by Bruce Webb
In recent weeks there has been some furor over the new push to tie an increase in the debt ceiling to the establishment of a new Deficit Commission based on proposals but forth on the Senate side in Conrad-Gregg or on the House side in Cooper-Wolf. Ezra Klein today tells us (rather scornfully) that really we have nothing to worry about because would just be The Little Commission that Couldn’t. Well Ezra got pawned. Below the fold is my comment to his post.
Ezra you have been pwned a little bit here.
The original Conrad-Gregg proposal had 16 members, 8 R’s and 8 D’s with two D slots allocated to the Administration meaning an 8 to 6 Congressional split between R and D. And in practical terms there would be no way to keep Conrad of Conrad-Gregg and Cooper of Cooper-Wolf off the Commission. If we assume that Republican leadership would name 8 members hostile to Medicare and particularly Social Security, then add in the votes of Conrad and Gregg for ‘reform’ then the Commission starts off with 10 votes for that and with Administration buy-in would have its 12 vote super-majority on the way in the door. You can see a description of the original version here right from Conrad’s office:
http://budget.senate.gov/democratic/documents/2007/bipartisantaskforcehearingrel102307.pdf “Senators Conrad and Gregg introduced the Bipartisan Task Force for Responsible Fiscal
Action Act (S. 2063) on September 18. The bill would establish a 16-member task force comprised of eight Democrats and eight Republicans, designated by Congressional leaders and the President. Fourteen members of the task force would be current Members of Congress, and the remaining two members would be from the current Administration.”
The new proposal by adding two members would change the dynamic a little if they are both congressional democrats thus restoring and 8 to 8 R to D balance among Congressional members but makes the numbers not shift much. Assuming that Conrad and Cooper are two of those eight and Admin buy in progressives dems would have to hold 5 out of the 6 remaining Dems to block action. And given the state of the Senate you know that at least one of the three spots under Reid’s effective control will go to another Conservadem (and Baucus would be a natural choice) giving reformers at least 13 of their needed 14 votes, and if Reid bends and adds a centrist perhaps 14. Even if by some miracle Reid preserves two spots for liberal to progressive members, blocking action would mean Pelosi needing to having to name three defenders of Social Security while blocking any additional Blue Dog or centrist Budget Hawk. Probably not possible and even if it happens leaves progressives staring at a 13 to 5 split and the labels ‘obstructionist’ and ‘denier’. If under that pressure one of the 5 remaining Dems cracks the proposal goes on a fast track basis to Congress where that same dynamic repeats. Having explicitly admitted that there is an ‘entitlements crisis’ by allowing the Commission to be established in the first place Democrats would be stuck in a lose/lose position, allow the bill’s recommendations to be adopted (and no amendments are allowed) or block it and be revealed as feckless tax and spend ostriches with heads firmly stuck in the sand.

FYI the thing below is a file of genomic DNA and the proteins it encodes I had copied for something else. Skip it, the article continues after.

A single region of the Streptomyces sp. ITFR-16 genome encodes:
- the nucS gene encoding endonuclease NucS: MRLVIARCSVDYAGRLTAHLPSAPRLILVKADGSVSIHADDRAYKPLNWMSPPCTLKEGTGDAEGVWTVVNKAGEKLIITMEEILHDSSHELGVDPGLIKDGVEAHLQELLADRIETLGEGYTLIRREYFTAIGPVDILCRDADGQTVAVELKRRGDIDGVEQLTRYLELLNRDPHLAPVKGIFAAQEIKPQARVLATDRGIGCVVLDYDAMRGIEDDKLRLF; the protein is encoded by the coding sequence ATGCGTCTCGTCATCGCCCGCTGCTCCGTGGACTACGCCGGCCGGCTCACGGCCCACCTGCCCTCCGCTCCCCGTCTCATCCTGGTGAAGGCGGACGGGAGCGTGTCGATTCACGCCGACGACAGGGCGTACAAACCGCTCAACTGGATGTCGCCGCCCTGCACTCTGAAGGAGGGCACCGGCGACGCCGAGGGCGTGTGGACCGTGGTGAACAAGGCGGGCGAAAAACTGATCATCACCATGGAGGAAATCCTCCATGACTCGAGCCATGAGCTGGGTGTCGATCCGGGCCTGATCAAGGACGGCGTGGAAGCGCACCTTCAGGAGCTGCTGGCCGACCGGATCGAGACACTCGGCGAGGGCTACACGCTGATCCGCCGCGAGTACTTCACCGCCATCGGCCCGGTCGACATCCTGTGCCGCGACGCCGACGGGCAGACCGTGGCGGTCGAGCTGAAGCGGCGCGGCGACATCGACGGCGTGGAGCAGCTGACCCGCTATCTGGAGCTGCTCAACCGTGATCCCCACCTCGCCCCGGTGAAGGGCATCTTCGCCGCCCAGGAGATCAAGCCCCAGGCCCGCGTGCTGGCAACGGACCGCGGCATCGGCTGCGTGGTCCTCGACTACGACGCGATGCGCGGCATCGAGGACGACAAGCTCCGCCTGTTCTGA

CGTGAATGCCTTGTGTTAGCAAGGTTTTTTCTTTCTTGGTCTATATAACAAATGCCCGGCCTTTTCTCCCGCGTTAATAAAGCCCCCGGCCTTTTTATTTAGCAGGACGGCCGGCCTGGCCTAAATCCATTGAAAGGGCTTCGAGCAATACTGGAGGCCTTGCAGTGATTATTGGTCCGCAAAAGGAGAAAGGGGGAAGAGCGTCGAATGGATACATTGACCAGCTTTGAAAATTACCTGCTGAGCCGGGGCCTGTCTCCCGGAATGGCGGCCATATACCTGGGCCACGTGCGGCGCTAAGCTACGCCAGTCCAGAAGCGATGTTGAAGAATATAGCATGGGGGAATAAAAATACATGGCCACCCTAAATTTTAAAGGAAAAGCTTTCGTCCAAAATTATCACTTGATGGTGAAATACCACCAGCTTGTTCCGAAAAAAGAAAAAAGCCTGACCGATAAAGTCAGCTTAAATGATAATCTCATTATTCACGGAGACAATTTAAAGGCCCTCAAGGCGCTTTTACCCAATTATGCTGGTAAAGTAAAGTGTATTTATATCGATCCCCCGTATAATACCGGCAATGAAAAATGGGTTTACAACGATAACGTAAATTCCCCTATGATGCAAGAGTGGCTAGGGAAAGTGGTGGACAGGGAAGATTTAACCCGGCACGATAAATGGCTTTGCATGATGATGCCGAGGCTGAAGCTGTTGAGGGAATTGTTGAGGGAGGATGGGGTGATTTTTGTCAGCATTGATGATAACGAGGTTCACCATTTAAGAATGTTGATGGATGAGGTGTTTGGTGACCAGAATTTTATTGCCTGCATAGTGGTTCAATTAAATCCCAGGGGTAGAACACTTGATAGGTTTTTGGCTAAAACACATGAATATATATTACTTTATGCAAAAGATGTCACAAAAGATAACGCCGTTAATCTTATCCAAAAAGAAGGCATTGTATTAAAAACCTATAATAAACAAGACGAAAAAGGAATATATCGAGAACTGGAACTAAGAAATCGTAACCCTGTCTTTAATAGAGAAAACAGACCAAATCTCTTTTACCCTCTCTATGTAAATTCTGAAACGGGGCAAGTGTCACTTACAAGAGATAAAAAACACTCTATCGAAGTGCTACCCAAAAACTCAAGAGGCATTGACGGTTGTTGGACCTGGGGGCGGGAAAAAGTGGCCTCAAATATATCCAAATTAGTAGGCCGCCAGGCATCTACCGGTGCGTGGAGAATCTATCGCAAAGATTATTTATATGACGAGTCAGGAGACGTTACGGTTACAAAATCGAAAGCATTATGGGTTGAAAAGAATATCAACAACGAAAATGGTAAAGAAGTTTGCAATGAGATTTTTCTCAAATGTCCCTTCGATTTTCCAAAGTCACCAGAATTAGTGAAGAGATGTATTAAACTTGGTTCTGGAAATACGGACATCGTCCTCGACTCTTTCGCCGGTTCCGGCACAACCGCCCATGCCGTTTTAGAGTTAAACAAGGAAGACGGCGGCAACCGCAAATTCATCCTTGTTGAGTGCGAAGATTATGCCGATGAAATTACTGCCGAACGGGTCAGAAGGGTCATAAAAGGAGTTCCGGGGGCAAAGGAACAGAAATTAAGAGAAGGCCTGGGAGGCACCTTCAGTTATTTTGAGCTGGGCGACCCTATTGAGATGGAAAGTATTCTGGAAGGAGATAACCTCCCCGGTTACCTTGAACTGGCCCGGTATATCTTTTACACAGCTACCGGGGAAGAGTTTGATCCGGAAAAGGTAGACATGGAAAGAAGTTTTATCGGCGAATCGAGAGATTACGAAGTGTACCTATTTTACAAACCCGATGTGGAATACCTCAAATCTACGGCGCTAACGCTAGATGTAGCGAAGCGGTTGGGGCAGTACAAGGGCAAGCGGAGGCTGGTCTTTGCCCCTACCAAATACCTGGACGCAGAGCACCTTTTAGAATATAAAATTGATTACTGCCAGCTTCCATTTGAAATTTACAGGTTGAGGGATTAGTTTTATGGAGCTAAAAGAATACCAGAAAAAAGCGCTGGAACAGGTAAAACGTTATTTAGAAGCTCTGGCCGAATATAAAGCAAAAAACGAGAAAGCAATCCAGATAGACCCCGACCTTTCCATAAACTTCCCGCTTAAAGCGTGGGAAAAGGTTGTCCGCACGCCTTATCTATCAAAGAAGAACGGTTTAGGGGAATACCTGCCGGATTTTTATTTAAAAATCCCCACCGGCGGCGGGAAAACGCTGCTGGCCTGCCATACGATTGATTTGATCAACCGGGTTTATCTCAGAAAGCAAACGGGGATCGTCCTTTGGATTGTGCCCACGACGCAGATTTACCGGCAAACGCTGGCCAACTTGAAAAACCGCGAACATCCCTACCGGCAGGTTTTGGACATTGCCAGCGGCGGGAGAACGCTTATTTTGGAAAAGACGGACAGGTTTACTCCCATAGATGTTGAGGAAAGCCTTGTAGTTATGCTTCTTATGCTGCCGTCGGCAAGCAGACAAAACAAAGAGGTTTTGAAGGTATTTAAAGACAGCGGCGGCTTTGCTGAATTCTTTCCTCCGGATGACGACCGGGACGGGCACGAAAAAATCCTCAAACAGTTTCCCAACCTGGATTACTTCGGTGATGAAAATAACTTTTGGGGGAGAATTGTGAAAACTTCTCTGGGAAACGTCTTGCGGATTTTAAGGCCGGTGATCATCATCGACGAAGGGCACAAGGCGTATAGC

Going to 18 members seemingly eliminates the clear imbalance of the original proposal but does not in practice allow the non-Blue Dog democrats anymore than a figleaf of cover.
Update: Baucus comes out strong against Conrad-Gregg, though mostly it seems because he doesn’t want to have his Committee bypassed. http://thecaucus.blogs.nytimes.com/2009/12/10/baucus-dont-outsource-my-committee/
This doesn’t change the dynamic much, you could substitute Lincoln or Nelson for Baucus and have the same outcome outlined above.